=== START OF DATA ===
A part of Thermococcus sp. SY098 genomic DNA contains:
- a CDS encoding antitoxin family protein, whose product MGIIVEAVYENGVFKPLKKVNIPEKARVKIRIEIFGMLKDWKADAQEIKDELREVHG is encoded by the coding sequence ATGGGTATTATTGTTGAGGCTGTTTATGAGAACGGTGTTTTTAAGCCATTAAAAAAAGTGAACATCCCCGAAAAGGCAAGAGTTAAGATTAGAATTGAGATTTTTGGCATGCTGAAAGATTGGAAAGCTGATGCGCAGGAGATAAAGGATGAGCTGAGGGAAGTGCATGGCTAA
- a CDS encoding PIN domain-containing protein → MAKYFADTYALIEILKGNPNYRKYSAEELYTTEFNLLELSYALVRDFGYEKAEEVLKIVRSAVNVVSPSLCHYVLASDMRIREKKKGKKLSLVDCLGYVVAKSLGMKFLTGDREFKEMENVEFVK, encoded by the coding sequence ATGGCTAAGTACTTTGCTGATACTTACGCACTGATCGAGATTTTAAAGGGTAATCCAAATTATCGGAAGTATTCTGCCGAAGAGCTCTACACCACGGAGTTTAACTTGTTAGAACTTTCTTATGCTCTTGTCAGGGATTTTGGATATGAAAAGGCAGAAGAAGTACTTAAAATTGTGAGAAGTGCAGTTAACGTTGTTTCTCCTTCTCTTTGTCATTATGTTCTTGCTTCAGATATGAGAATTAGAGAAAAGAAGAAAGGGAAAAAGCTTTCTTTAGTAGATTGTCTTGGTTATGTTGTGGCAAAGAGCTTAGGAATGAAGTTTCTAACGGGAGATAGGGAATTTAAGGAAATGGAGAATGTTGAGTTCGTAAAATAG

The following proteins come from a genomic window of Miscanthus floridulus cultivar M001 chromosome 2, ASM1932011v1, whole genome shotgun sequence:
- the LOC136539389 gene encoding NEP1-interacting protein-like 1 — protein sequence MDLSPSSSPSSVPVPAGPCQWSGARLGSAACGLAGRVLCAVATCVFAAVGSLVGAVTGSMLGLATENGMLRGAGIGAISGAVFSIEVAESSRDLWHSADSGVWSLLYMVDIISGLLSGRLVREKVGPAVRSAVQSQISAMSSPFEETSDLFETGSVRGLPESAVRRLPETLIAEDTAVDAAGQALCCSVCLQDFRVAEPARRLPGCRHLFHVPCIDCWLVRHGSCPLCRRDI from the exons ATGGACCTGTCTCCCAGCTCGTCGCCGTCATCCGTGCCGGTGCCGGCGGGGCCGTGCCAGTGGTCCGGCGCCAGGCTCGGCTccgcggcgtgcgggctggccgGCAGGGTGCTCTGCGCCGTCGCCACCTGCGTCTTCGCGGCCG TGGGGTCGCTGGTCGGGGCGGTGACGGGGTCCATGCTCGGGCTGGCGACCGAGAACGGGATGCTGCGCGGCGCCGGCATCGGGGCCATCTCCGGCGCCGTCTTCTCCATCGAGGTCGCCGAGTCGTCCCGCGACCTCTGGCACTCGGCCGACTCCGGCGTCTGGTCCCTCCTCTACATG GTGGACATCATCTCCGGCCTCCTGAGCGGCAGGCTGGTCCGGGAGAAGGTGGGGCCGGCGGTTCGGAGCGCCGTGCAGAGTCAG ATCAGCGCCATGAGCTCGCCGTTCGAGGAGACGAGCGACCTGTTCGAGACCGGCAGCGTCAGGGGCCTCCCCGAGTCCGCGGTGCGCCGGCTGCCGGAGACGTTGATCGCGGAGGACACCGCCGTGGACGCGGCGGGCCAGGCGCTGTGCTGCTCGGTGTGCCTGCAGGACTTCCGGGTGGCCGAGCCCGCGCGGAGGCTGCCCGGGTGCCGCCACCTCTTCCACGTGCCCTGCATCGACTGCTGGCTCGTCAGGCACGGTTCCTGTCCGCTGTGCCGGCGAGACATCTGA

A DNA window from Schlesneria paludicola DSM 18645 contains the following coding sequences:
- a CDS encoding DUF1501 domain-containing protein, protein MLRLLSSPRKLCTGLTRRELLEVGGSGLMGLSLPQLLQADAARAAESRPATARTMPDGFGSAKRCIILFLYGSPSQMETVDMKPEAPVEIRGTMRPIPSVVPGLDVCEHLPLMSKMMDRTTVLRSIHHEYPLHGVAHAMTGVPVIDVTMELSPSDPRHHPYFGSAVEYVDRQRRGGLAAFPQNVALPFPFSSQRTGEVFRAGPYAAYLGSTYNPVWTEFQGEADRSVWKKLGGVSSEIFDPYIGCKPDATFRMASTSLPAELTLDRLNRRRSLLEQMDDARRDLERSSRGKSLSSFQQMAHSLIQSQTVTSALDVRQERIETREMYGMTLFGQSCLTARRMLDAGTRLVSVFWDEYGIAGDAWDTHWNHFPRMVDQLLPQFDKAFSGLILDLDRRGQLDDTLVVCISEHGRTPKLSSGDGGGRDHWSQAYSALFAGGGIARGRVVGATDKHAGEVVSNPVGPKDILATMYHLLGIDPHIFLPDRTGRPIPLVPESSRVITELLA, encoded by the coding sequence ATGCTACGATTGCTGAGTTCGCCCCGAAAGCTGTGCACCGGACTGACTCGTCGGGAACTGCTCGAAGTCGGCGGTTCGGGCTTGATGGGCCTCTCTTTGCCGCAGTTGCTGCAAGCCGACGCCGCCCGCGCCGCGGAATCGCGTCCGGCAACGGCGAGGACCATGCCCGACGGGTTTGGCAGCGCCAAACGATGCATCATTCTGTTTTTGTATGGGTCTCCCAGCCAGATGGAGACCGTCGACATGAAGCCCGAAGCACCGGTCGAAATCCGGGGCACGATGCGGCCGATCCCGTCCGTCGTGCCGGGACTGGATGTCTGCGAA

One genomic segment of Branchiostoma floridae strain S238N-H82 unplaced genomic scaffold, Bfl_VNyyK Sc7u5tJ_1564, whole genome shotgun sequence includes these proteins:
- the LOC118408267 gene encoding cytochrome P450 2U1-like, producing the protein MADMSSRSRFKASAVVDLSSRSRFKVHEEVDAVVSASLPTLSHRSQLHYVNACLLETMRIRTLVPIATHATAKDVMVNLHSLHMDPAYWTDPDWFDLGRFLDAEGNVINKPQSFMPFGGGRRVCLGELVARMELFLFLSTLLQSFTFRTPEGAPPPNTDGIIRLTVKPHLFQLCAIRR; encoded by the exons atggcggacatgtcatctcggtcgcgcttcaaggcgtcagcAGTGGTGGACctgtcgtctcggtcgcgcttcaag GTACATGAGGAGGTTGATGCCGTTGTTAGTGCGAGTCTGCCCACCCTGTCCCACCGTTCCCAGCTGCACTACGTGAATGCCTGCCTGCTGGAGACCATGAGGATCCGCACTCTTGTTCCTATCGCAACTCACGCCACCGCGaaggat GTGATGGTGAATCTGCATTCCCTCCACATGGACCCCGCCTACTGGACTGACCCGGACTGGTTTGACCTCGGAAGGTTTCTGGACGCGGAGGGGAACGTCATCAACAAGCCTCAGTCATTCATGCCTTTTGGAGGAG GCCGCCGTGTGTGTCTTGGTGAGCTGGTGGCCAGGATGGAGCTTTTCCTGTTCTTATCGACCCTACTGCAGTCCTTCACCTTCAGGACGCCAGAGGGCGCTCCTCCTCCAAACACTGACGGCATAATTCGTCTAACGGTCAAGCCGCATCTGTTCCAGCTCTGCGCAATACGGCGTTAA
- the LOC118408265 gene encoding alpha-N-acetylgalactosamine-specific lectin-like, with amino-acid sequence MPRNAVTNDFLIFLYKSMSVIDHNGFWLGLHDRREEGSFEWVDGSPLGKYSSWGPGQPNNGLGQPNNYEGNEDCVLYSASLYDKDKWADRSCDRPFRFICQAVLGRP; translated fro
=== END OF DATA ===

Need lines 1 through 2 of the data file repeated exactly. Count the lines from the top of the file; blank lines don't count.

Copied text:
A part of Thermococcus sp. SY098 genomic DNA contains:
- a CDS encoding antitoxin family protein, whose product MGIIVEAVYENGVFKPLKKVNIPEKARVKIRIEIFGMLKDWKADAQEIKDELREVHG is encoded by the coding sequence ATGGGTATTATTGTTGAGGCTGTTTATGAGAACGGTGTTTTTAAGCCATTAAAAAAAGTGAACATCCCCGAAAAGGCAAGAGTTAAGATTAGAATTGAGATTTTTGGCATGCTGAAAGATTGGAAAGCTGATGCGCAGGAGATAAAGGATGAGCTGAGGGAAGTGCATGGCTAA